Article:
No interest in cabinet tinkering: PM 0
Prime Minister Stephen Harper. (File Photo)
Cabinet ministers targeted by critics for fumbling their files are being given a second chance - at least until the middle of this Conservative majority mandate.
In a radio interview with Calgary talk show host Dave Rutherford Thursday, Prime Minister Stephen Harper said he has no interest in constantly tinkering with his cabinet and prefers to keep his current stable of ministers focused on the job at hand.
"We'll probably have a new session mid-term when we'll take a look at how everybody's performing and make some major changes at that point," he said.
Harper gave two ministers new jobs Wednesday to fill the hole in his cabinet left by Bev Oda, who is retiring at the end of the month.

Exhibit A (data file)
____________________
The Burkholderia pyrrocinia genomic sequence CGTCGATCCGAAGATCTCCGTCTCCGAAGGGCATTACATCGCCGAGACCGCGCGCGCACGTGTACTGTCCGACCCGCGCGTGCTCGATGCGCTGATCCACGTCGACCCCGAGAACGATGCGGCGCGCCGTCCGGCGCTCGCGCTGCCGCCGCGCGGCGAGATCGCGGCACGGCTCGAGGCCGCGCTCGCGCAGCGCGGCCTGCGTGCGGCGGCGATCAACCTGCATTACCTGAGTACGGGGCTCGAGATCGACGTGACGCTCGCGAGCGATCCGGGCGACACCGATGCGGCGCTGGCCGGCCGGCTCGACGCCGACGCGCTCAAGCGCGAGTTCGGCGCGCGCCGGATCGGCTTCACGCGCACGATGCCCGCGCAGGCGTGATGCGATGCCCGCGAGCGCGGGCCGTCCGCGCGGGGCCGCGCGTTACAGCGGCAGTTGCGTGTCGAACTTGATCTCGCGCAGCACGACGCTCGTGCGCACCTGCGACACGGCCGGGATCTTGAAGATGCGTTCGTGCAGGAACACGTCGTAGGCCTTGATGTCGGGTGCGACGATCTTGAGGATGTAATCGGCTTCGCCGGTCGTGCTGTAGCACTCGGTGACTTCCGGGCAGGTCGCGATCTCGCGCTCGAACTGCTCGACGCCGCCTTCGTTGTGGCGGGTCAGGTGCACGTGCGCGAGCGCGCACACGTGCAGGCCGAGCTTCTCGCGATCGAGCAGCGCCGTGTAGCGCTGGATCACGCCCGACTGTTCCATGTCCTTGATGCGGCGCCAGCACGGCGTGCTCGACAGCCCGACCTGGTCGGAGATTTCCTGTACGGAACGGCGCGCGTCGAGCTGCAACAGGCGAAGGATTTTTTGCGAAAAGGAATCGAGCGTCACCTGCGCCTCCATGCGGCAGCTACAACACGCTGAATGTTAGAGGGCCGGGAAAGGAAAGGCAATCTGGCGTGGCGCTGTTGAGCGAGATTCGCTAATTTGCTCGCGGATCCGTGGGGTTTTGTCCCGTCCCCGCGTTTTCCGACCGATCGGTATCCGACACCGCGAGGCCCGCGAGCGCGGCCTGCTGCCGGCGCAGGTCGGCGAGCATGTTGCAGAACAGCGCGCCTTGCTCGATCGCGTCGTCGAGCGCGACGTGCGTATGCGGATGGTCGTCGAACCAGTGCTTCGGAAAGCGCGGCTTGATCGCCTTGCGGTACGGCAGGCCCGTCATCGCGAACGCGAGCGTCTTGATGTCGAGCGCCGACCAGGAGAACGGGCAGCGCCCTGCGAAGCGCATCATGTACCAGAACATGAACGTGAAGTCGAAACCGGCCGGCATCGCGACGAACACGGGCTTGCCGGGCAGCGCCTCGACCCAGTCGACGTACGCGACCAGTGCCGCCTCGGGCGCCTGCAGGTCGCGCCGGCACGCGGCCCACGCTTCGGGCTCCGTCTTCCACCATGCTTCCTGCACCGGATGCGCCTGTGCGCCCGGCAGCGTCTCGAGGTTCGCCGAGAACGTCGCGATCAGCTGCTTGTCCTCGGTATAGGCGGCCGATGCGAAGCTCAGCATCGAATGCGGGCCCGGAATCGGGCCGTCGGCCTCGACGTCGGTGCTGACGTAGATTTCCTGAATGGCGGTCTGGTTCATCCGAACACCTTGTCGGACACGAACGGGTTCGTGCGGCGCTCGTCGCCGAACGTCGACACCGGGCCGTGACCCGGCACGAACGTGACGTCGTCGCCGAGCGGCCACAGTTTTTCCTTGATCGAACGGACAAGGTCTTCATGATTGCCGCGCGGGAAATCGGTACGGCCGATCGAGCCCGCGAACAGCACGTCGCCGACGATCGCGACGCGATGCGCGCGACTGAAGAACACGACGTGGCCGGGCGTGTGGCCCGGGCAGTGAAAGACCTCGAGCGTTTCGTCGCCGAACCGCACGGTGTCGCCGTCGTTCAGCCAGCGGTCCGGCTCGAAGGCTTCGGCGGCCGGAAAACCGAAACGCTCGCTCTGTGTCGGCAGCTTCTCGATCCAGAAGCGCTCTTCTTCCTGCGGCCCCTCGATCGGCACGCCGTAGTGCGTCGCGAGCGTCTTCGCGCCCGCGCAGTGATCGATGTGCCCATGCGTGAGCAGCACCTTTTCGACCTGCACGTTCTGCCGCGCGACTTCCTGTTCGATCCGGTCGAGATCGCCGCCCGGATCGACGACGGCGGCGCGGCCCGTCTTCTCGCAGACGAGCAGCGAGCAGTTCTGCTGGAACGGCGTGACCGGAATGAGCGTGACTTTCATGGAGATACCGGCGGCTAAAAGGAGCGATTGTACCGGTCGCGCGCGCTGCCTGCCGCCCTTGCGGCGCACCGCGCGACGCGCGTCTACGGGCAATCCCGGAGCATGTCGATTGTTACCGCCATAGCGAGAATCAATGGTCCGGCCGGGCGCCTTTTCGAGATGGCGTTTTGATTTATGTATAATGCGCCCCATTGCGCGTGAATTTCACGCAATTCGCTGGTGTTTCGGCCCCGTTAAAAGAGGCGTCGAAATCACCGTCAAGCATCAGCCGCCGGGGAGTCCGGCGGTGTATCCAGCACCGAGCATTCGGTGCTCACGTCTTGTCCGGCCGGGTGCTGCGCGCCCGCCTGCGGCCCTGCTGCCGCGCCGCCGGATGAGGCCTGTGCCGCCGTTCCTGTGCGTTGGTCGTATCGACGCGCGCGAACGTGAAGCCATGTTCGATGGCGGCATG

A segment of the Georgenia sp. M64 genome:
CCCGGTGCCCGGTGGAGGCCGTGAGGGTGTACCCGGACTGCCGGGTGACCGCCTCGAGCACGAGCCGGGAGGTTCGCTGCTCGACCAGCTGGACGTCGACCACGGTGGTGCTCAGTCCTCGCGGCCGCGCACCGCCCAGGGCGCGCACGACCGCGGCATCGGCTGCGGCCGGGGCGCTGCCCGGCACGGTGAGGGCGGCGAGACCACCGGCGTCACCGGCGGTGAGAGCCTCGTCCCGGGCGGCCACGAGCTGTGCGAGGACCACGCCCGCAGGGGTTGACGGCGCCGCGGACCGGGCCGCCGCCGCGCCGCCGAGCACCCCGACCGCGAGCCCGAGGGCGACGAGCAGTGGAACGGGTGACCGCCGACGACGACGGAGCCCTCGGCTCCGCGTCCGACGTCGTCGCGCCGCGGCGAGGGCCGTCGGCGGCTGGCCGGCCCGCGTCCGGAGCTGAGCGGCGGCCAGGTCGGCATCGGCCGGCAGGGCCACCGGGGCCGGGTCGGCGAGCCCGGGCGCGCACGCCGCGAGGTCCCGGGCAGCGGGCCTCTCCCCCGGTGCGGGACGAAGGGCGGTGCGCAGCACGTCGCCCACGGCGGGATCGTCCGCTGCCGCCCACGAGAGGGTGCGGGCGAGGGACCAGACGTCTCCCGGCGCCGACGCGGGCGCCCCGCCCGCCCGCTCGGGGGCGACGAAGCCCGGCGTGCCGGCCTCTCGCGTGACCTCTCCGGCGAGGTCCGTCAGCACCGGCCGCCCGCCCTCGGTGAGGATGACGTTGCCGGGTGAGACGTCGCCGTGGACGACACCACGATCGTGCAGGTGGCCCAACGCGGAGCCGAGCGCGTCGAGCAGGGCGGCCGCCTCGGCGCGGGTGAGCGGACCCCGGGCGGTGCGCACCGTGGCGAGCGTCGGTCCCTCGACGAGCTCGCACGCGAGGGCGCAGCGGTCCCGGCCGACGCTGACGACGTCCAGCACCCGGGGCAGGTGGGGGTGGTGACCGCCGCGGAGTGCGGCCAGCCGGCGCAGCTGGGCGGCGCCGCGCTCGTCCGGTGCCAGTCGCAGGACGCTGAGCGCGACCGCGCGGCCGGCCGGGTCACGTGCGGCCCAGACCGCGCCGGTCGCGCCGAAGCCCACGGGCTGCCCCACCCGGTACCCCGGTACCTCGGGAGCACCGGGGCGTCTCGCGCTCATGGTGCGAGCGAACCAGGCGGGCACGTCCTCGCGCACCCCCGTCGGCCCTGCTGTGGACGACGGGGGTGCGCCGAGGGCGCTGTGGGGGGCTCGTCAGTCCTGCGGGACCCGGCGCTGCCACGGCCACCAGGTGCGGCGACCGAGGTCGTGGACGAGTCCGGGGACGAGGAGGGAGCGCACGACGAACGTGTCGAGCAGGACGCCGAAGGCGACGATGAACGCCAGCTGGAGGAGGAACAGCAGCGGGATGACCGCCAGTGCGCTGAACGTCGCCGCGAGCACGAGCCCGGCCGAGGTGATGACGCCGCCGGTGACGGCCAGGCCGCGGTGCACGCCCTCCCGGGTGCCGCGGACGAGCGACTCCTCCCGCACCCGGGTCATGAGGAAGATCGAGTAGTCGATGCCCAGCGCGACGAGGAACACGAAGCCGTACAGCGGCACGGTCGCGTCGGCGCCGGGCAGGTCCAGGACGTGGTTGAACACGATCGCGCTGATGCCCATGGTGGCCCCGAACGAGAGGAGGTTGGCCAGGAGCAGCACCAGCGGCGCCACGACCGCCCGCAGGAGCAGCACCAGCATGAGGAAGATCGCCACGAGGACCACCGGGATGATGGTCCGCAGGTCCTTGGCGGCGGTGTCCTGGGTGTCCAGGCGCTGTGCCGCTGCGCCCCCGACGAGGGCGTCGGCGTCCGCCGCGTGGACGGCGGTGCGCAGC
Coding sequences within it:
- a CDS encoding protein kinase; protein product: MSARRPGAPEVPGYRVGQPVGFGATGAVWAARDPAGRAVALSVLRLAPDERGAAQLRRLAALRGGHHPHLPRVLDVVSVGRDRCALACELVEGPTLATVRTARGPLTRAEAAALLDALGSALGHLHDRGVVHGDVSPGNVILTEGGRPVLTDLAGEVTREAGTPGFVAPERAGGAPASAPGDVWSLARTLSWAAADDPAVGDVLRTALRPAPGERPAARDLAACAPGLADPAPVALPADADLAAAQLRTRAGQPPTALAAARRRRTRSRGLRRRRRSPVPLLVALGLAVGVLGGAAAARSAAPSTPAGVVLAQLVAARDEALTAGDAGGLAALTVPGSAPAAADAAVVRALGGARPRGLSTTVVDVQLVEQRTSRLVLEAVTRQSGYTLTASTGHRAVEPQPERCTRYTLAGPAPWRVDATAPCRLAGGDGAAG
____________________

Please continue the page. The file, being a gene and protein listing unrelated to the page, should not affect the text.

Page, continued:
Julian Fantino is taking over her international co-operation portfolio. Bernard Valcourt takes over from Fantino as associate minister of national defence while holding onto his job as minister of state for the Atlantic Canada Opportunities Agency and La Francophonie.
And while Defence Minister Peter Mackay and Public Safety Minister Vic Toews have both been lightning rods for criticism for their handling of the F-35 fighter jet file and the lawful access legislation respectively, Harper hinted they're sticking around.
He cited both re-equipping the military and the law-and-order agenda as important initiatives still on the government's agenda.
Many of Harper's minister's have held their portfolios for at least four years, including Finance Minister Jim Flaherty, Justice Minister Rob Nicholson and Immigration Minister Jason Kenney.
Queen's University political science Prof. Ned Franks said Thursday that it takes time for a minister to learn and master their files, and it's good to see some continuity on the federal political scene after a successive series of minority governments.
"I'm happy to see them being kept in longer," he said.